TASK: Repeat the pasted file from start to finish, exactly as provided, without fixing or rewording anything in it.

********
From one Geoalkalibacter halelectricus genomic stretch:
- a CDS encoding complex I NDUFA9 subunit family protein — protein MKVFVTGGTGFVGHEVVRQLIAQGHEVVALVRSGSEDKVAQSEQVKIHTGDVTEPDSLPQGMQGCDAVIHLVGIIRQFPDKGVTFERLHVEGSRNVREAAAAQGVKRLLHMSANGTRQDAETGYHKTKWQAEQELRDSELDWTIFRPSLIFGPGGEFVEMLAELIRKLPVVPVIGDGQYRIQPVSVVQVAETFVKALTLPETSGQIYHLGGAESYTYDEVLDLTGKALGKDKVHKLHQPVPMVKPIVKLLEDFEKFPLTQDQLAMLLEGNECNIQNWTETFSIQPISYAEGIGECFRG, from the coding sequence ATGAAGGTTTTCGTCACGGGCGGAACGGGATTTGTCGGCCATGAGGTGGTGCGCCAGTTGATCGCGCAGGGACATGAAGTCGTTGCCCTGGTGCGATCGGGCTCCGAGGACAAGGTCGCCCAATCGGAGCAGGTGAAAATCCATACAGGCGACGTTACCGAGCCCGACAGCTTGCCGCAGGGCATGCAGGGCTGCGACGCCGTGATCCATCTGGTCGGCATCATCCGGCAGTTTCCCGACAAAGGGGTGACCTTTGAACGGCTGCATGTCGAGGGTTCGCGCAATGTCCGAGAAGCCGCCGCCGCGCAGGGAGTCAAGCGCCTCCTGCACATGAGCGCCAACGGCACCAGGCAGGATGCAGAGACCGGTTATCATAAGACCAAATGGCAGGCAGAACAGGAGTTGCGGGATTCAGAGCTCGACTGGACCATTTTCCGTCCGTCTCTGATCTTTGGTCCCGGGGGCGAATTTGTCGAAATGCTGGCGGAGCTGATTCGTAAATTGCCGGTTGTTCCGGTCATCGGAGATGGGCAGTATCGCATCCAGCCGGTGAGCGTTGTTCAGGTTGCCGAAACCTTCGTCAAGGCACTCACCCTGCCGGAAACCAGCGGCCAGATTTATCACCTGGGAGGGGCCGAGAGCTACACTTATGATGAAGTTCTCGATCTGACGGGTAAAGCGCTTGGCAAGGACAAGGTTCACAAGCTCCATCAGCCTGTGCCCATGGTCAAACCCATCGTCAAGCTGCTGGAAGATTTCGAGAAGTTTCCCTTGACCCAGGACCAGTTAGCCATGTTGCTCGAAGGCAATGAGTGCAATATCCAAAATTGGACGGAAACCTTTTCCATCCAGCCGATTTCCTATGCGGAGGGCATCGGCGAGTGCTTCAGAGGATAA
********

From one Geoalkalibacter halelectricus genomic stretch:
- a CDS encoding complex I NDUFA9 subunit family protein — protein MKVFVTGGTGFVGHEVVRQLIAQGHEVVALVRSGSEDKVAQSEQVKIHTGDVTEPDSLPQGMQGCDAVIHLVGIIRQFPDKGVTFERLHVEGSRNVREAAAAQGVKRLLHMSANGTRQDAETGYHKTKWQAEQELRDSELDWTIFRPSLIFGPGGEFVEMLAELIRKLPVVPVIGDGQYRIQPVSVVQVAETFVKALTLPETSGQIYHLGGAESYTYDEVLDLTGKALGKDKVHKLHQPVPMVKPIVKLLEDFEKFPLTQDQLAMLLEGNECNIQNWTETFSIQPISYAEGIGECFRG, from the coding sequence ATGAAGGTTTTCGTCACGGGCGGAACGGGATTTGTCGGCCATGAGGTGGTGCGCCAGTTGATCGCGCAGGGACATGAAGTCGTTGCCCTGGTGCGATCGGGCTCCGAGGACAAGGTCGCCCAATCGGAGCAGGTGAAAATCCATACAGGCGACGTTACCGAGCCCGACAGCTTGCCGCAGGGCATGCAGGGCTGCGACGCCGTGATCCATCTGGTCGGCATCATCCGGCAGTTTCCCGACAAAGGGGTGACCTTTGAACGGCTGCATGTCGAGGGTTCGCGCAATGTCCGAGAAGCCGCCGCCGCGCAGGGAGTCAAGCGCCTCCTGCACATGAGCGCCAACGGCACCAGGCAGGATGCAGAGACCGGTTATCATAAGACCAAATGGCAGGCAGAACAGGAGTTGCGGGATTCAGAGCTCGACTGGACCATTTTCCGTCCGTCTCTGATCTTTGGTCCCGGGGGCGAATTTGTCGAAATGCTGGCGGAGCTGATTCGTAAATTGCCGGTTGTTCCGGTCATCGGAGATGGGCAGTATCGCATCCAGCCGGTGAGCGTTGTTCAGGTTGCCGAAACCTTCGTCAAGGCACTCACCCTGCCGGAAACCAGCGGCCAGATTTATCACCTGGGAGGGGCCGAGAGCTACACTTATGATGAAGTTCTCGATCTGACGGGTAAAGCGCTTGGCAAGGACAAGGTTCACAAGCTCCATCAGCCTGTGCCCATGGTCAAACCCATCGTCAAGCTGCTGGAAGATTTCGAGAAGTTTCCCTTGACCCAGGACCAGTTAGCCATGTTGCTCGAAGGCAATGAGTGCAATATCCAAAATTGGACGGAAACCTTTTCCATCCAGCCGATTTCCTATGCGGAGGGCATCGGCGAGTGCTTCAGAGGATAA